[Some scholars] find in 1 Thessalonians 5:22 the meaning: avoid all evil appearance. But (1) εἶδος never signifies appearance.  (2) A distorted thought would arise. For as the apostle has required the holding fast not that which has the appearance of good, but that which is actually good; so also in 1 Thessalonians 5:22, on account of the close reference of πονηροῦ to the preceding καλόν, the discourse must also be of an abstinence from that which is actually evil.  (3) To preserve oneself from all appearance of evil is not within the power of man. Meyer’s NT Commentary

Verse 22. Abstain from all appearance of evil — from every form of evil (R. V.).  The Apostle does not advise the Thessalonians to avoid what looks like evil; the command thus understood encourages the studying of appearances, and tends to the “doing of our works to be seen of men” which our Lord condemns (Matthew 23:5).  But in completing on the negative side the previous command, “hold fast the good (in prophesyings),” he gives to it the widest possible extension: “Keep yourselves not only from this, but from every sort of evil.” It is difficult, however, for the Greek scholar to justify the reading of evil in this sentence as a substantive, and the rendering of the governing noun by kind instead of appearance (rendered form, fashion, shape, in Luke 3:22; Luke 9:29, John 5:37). This noun St Paul uses once besides, in 2 Corinthians 5:7 : “We walk by faith, not by sight”—i.e. with no visible form, or appearance, to walk by. His meaning here may be similar: Abstain from every evil sight (or show)—from all that is evil in the outward show of things about you: ab omni specie mala (Vulgate).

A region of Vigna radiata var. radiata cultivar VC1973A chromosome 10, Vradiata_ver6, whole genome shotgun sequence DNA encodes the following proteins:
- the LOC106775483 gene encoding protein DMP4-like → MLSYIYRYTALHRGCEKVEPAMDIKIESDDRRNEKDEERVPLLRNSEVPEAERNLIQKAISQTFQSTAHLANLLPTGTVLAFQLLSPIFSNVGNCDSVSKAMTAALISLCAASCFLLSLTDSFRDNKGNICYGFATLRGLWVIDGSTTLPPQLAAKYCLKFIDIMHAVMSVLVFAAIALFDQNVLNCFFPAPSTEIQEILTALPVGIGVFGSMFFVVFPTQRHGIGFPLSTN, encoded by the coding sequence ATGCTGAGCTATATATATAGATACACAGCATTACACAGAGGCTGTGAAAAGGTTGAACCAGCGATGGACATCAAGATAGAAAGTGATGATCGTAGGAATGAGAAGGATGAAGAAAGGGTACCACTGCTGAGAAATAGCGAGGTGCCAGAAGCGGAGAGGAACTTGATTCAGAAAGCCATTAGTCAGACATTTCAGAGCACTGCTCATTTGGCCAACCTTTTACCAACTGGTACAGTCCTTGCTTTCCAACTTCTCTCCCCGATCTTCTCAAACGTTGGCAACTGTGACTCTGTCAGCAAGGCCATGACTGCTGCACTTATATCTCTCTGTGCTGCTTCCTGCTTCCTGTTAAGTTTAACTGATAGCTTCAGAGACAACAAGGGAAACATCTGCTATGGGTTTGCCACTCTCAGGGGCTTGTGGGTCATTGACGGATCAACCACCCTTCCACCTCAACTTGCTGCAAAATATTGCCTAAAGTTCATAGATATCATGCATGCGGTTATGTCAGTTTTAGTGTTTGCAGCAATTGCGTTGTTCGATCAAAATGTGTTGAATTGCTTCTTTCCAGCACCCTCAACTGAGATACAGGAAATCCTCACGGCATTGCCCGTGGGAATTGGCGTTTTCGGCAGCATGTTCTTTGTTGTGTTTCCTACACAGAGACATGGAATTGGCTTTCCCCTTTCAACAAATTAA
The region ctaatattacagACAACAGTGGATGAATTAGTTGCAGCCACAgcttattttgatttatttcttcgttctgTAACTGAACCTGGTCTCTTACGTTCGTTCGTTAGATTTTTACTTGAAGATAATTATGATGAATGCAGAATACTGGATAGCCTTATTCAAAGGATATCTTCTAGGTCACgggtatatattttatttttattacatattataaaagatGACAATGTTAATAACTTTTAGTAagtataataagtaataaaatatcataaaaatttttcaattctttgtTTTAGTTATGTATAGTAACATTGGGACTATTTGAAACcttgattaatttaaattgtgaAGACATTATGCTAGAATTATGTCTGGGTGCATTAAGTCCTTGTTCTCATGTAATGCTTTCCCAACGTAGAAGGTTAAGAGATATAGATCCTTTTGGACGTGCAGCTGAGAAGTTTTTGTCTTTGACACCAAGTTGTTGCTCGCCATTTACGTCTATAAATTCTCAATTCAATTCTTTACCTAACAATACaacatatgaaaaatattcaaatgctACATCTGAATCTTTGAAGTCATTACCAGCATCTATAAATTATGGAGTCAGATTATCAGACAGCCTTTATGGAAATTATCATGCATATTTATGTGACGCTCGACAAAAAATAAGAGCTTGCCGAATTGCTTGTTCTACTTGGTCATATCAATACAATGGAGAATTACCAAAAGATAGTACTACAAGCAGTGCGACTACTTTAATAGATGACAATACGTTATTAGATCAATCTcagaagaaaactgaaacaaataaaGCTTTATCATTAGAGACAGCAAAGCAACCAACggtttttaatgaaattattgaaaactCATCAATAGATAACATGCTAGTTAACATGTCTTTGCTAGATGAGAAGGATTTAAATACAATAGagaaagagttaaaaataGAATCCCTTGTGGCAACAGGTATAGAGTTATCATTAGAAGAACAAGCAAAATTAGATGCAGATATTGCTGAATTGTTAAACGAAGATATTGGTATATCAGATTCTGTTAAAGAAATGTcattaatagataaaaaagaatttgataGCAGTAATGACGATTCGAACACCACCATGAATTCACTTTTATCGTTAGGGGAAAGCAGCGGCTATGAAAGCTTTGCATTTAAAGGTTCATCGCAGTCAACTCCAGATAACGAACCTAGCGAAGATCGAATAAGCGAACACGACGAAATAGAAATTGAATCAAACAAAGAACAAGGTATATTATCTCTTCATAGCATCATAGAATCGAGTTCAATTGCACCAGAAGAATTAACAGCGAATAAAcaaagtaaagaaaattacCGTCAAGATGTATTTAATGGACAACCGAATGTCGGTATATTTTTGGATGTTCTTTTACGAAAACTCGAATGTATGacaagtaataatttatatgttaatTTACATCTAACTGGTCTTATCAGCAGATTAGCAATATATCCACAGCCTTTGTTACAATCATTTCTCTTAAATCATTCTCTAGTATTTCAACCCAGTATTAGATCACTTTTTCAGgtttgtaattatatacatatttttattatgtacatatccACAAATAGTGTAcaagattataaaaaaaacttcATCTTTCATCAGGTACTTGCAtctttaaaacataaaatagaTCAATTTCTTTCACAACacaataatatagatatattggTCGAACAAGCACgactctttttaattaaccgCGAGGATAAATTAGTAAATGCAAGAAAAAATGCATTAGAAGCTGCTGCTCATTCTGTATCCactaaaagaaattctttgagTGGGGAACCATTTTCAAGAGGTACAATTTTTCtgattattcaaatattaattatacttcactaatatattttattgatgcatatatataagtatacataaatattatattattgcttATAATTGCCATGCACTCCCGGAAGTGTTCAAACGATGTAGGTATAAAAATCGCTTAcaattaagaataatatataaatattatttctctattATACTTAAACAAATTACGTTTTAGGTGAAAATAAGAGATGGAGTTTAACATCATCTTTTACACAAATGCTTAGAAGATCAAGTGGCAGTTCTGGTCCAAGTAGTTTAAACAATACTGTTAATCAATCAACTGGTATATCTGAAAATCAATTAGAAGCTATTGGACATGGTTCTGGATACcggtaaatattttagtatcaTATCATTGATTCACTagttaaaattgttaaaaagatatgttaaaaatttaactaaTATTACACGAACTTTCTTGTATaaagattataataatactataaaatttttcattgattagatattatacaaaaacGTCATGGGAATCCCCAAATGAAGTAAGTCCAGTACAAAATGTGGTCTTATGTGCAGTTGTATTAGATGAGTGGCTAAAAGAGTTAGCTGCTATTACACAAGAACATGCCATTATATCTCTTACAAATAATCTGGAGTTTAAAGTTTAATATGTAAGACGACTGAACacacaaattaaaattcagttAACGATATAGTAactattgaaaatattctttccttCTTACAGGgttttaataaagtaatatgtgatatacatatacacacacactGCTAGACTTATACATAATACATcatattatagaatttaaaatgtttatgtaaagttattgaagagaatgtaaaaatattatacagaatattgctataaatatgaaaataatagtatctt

There are two words for “evil” in Greek—that used here, signifying harmful, mischievous (so designating “the Evil One,” see note on 2 Thessalonians 3:3); and that employed in 1 Thessalonians 5:15, denoting bad, base, malicious.

With this emphatic word, keep yourselves, the Apostle concludes his directions to the Thessalonians, extending from 1 Thessalonians 5:12-22, as to what they must do in order to preserve and sustain the life of grace in themselves. The prayer of the next verse invokes the power of God to accomplish for them that which mere human effort can never attain. Comp. the transition of ch. 1 Thessalonians 3:11, expressed in similar language (see note), and of 2 Thessalonians 2:16; 2 Thessalonians 3:3. All that the Christian can do for his own safe-keeping, or for the service of his fellows, is merged in the greatness and completeness of that which God will do for them. Cambridge Bible for Schools and Colleges

God is able to keep you from “appearance of evil”

Now may the God of peace make you holy in every way, and may your whole spirit and soul and body be kept blameless until our Lord Jesus Christ comes again. God will make this happen, for he who calls you is faithful. (1 Thessalonians 5:23-24 NLT)